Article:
||2, 4, and 6 mo of age
||2 and 4 mo of age
||6–14 wk 6 d of age
||≤8 mo of age
Kinrix contains DTaP and IPV. The vaccine is indicated for use as the fifth dose of DTaP and the fourth dose of IPV in children 4 through 6 years of age, following a primary series using Infanrix (DTaP) and Pediarix (DTaP, hepatitis B, and IPV).
Rotavirus vaccines: Now there are 2
There are now 2 licensed rotavirus vaccines: RotaTeq was approved in 2006,7 and Rotarix in 2008.8 ACIP does not express a preference for either product, but has revised its recommendations for rotavirus vaccination to accommodate the new release. Both RotaTeq and Rotarix are live oral vaccines, but they differ in composition and schedule of administration. Rotarix should not be given to infants who are allergic to latex, as its oral applicator contains latex rubber.
Dosing requirements. RotaTeq is administered in a 3-dose series at ages 2, 4, and 6 months; Rotarix is given in a 2-dose series at 2 and 4 months of age (TABLE). The first dose of either vaccine should be administered to children between the ages of 6 weeks and 14 weeks, 6 days. (Previously, 12 weeks was the maximum age for the first dose of rotavirus vaccine.) Neither vaccine series should be initiated in infants who are 15 weeks of age or older. The minimum interval between doses is 4 weeks, and the final dose should be administered by the age of 8 months.
The second and third doses of the HPV vaccine should be administered 2 and 6 months after the first, with at least 24 weeks between the first and third dose.
It is best to complete the vaccine series with the same product. If the vaccine used initially is not available, the series can be completed with the other product, but the different number of doses required must be considered. If any dose in the series was RotaTeq or you are unable to determine which rotavirus vaccine was administered previously, a total of 3 doses should be given.
HPV and meningococcal vaccine clarification
Human papilloma virus vaccine. The HPV vaccine is recommended for all females ages 11 through 26 years, but ACIP has indicated that girls as young as 9 years may be vaccinated.1
Three doses are required, with the second and third doses administered 2 and 6 months after the first. Because some providers had been administering the third dose at month 4, ACIP issued a clarification in 2008, noting that there should be a minimum of 24 weeks between the first and third dose.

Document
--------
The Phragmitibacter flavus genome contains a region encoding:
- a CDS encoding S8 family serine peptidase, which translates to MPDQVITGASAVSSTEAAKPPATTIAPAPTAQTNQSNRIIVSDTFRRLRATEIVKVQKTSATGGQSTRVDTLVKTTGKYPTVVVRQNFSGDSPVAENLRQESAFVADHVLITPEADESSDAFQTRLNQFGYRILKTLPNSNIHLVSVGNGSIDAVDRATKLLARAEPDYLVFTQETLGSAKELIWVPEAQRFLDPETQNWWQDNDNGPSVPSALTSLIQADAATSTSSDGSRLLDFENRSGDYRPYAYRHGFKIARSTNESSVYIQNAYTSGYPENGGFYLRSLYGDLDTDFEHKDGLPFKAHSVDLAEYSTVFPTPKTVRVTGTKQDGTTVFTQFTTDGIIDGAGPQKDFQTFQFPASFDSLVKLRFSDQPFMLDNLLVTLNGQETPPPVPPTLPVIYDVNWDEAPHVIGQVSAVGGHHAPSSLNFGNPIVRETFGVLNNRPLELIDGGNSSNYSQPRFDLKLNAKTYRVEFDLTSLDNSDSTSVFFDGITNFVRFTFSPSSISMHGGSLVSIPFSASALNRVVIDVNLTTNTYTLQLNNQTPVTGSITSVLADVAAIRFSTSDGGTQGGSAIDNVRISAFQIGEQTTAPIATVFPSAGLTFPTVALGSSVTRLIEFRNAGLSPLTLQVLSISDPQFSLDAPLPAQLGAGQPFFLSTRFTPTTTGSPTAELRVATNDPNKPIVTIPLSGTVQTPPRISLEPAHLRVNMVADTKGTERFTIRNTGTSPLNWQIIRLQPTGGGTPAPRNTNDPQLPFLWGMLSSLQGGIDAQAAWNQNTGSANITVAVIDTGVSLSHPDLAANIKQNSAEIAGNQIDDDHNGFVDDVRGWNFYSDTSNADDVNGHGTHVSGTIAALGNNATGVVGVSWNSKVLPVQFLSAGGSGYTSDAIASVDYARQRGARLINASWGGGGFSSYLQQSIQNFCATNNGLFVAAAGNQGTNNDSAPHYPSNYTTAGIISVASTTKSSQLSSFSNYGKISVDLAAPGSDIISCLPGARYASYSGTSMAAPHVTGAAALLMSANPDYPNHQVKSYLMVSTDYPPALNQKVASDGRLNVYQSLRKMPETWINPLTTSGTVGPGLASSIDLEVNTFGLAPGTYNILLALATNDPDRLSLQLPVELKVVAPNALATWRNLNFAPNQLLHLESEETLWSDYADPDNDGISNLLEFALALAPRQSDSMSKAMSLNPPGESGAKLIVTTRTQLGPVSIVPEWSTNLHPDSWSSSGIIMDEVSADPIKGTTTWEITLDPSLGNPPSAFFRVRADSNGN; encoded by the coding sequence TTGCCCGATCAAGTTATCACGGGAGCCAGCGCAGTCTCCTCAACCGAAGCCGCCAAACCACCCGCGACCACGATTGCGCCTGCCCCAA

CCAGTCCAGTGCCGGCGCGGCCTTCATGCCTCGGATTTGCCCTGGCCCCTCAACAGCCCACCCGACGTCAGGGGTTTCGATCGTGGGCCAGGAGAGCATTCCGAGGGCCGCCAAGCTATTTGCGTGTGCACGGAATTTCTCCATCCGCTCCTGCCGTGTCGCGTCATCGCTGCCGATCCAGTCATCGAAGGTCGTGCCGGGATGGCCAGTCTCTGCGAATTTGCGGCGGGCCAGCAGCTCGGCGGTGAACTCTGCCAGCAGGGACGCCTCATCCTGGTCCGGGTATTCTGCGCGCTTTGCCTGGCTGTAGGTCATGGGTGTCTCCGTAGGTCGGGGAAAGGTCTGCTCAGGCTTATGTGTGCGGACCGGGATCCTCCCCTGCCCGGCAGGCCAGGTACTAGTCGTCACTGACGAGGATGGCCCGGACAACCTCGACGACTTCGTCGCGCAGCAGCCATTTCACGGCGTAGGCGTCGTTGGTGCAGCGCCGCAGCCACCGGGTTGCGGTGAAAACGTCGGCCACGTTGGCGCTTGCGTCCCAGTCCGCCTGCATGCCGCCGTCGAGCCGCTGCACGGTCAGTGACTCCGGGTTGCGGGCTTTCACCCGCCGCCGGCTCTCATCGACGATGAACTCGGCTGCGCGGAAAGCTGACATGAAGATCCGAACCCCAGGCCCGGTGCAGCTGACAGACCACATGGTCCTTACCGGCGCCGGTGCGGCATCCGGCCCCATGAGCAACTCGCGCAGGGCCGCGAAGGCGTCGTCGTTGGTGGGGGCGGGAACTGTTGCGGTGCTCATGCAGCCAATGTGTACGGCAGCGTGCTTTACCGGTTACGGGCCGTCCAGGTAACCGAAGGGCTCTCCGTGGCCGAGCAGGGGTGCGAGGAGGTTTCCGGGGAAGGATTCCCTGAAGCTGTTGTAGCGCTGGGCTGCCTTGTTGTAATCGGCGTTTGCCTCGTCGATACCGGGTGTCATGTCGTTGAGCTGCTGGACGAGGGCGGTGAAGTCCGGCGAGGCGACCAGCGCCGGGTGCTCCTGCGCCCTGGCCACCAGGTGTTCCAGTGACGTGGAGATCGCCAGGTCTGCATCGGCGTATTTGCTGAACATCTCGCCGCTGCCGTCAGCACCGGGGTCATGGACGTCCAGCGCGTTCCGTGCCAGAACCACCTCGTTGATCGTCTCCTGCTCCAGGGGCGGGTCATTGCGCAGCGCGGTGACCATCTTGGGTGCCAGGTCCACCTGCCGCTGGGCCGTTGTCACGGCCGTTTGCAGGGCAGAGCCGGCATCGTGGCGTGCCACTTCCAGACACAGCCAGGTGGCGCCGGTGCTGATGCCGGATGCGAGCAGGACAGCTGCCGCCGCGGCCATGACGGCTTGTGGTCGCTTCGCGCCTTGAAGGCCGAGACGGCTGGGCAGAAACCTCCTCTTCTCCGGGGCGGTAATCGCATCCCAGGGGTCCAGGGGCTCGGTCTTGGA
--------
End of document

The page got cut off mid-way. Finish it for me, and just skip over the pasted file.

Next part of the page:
MCV and MPSV. Meningococcal conjugate vaccine (MCV) is preferred over meningococcal polysaccharide vaccine (MPSV) for those 55 years of age or younger, although MPSV is an acceptable alternative. ACIP clarified recommendations for revaccination, as follows:
Individuals ages 11 to 55 years who were vaccinated with MPSV should consider revaccination with MCV after 5 years, if the risk of meningococcal meningitis persists. Children ages 2 to 10 years should be revaccinated with MCV 3 years after receiving MPSV.
- Centers for Disease Control and Prevention (CDC). Recommended immunization schedules for persons aged 0 through 18 years—United States, 2009. http://www.cdc.gov/mmwr/preview/mmwrhtml/mm5751a5.htm. Accessed January 20, 2009.
- CDC. Recommended adult immunization schedule—United States, 2009. http://www.cdc.gov/mmwr/preview/mmwrhtml/mm5753a6.htm. Accessed January 20, 2009.
- CDC. Recommended immunization schedules for persons aged 0-18 years—United States, 2008. http://cdc.gov/mmwr/preview/mmwrhtml/mm5701a8.htm. Accessed January 19, 2009.
- US Food and Drug Administration (FDA) Product approval information [memorandum]. Pentacel: recommendations regarding request for partial waiver of pediatric studies. April 25, 2008. http://www.fda.gov/CBER/products/pentacel/pentacel042508mem.htm. Accessed January 27, 2009.
- FDA Product approval information [approval letter]. Kinrix. June 24, 2008. http://www.fda.gov/cber/approvltr/kinrix062408L.htm. Accessed January 27, 2009.
- Immunization Action Coalition State information. State mandates on immunization and vaccine-preventable diseases. Polio: 2005-2006 requirements for kindergarten. http://www.immunize.org/laws/polio_kinder.pdf. Accessed February 3, 2009.
- FDA. FDA approves new vaccine to prevent rotavirus gastroenteritis in infants. February 3, 2006. http://www.fda.gov/bbs/topics/news/2006/NEW01307.html. Accessed January 19, 2009.
- FDA. FDA approves new vaccine to prevent gastroenteritis caused by rotavirus. April 3, 2008. http://www.fda.gov/bbs/topics/NEWS/2008/NEW01814.html. Accessed January 28, 2009.
The Journal of Family Practice ©2009 Quadrant HealthCom Inc.